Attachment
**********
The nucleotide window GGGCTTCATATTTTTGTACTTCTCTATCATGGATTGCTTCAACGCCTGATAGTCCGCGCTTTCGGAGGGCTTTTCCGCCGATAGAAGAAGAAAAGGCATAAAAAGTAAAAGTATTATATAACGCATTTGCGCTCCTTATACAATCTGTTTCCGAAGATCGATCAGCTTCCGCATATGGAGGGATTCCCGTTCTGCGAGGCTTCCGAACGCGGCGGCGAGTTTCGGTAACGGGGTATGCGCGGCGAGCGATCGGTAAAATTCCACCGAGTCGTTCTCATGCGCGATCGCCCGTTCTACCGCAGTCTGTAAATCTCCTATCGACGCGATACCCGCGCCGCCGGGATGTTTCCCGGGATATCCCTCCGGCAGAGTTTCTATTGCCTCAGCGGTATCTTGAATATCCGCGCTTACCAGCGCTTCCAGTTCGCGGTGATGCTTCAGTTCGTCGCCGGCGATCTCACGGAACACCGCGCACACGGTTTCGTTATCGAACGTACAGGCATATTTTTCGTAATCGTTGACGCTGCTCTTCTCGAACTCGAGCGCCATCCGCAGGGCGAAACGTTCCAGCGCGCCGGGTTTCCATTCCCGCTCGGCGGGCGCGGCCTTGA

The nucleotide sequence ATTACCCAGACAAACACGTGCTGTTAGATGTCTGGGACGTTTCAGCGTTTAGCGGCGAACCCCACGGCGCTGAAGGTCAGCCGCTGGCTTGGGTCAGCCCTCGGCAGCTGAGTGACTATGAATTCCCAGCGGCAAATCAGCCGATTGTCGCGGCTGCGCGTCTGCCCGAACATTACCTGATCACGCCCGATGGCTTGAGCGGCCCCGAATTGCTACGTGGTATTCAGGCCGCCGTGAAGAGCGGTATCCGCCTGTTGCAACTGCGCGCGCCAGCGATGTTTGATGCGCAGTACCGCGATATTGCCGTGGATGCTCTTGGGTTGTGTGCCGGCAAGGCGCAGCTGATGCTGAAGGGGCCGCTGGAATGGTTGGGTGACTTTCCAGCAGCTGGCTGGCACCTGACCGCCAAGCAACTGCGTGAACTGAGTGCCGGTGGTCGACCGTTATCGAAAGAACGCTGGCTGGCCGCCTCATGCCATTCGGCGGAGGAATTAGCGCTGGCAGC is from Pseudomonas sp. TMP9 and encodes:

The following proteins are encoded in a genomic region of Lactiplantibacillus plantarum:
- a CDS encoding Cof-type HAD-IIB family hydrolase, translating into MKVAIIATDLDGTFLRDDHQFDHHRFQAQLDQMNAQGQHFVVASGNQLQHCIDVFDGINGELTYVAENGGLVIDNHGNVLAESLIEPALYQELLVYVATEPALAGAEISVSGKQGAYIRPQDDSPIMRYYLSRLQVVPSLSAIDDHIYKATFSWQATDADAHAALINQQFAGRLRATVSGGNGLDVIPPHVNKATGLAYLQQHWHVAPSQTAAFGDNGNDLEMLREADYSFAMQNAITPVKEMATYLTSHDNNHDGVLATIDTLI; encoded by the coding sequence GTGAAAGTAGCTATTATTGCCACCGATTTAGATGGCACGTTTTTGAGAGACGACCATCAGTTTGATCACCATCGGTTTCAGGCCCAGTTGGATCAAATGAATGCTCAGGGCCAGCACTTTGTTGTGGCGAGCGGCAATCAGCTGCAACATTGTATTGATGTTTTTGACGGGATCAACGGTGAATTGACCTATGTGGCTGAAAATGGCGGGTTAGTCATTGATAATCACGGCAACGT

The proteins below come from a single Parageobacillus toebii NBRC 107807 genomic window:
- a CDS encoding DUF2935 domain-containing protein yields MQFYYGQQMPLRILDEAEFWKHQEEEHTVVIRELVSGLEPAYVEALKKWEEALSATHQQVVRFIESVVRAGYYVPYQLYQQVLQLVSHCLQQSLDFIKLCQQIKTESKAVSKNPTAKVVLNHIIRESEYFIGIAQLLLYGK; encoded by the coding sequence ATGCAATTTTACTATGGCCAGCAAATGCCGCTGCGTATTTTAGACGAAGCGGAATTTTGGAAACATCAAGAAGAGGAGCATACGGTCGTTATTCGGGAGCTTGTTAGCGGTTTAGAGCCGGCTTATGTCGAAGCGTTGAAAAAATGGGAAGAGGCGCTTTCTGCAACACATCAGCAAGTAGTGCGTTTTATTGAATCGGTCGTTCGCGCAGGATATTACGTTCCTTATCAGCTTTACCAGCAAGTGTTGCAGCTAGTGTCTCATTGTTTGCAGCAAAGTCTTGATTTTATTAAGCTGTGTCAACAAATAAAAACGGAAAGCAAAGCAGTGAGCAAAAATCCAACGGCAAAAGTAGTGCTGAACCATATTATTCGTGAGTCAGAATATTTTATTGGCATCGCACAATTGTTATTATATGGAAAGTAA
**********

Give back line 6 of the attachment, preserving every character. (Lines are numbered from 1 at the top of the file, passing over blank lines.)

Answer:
- a CDS encoding DUF2935 domain-containing protein yields MQFYYGQQMPLRILDEAEFWKHQEEEHTVVIRELVSGLEPAYVEALKKWEEALSATHQQVVRFIESVVRAGYYVPYQLYQQVLQLVSHCLQQSLDFIKLCQQIKTESKAVSKNPTAKVVLNHIIRESEYFIGIAQLLLYGK; encoded by the coding sequence ATGCAATTTTACTATGGCCAGCAAATGCCGCTGCGTATTTTAGACGAAGCGGAATTTTGGAAACATCAAGAAGAGGAGCATACGGTCGTTATTCGGGAGCTTGTTAGCGGTTTAGAGCCGGCTTATGTCGAAGCGTTGAAAAAATGGGAAGAGGCGCTTTCTGCAACACATCAGCAAGTAGTGCGTTTTATTGAATCGGTCGTTCGCGCAGGATATTACGTTCCTTATCAGCTTTACCAGCAAGTGTTGCAGCTAGTGTCTCATTGTTTGCAGCAAAGTCTTGATTTTATTAAGCTGTGTCAACAAATAAAAACGGAAAGCAAAGCAGTGAGCAAAAATCCAACGGCAAAAGTAGTGCTGAACCATATTATTCGTGAGTCAGAATATTTTATTGGCATCGCACAATTGTTATTATATGGAAAGTAA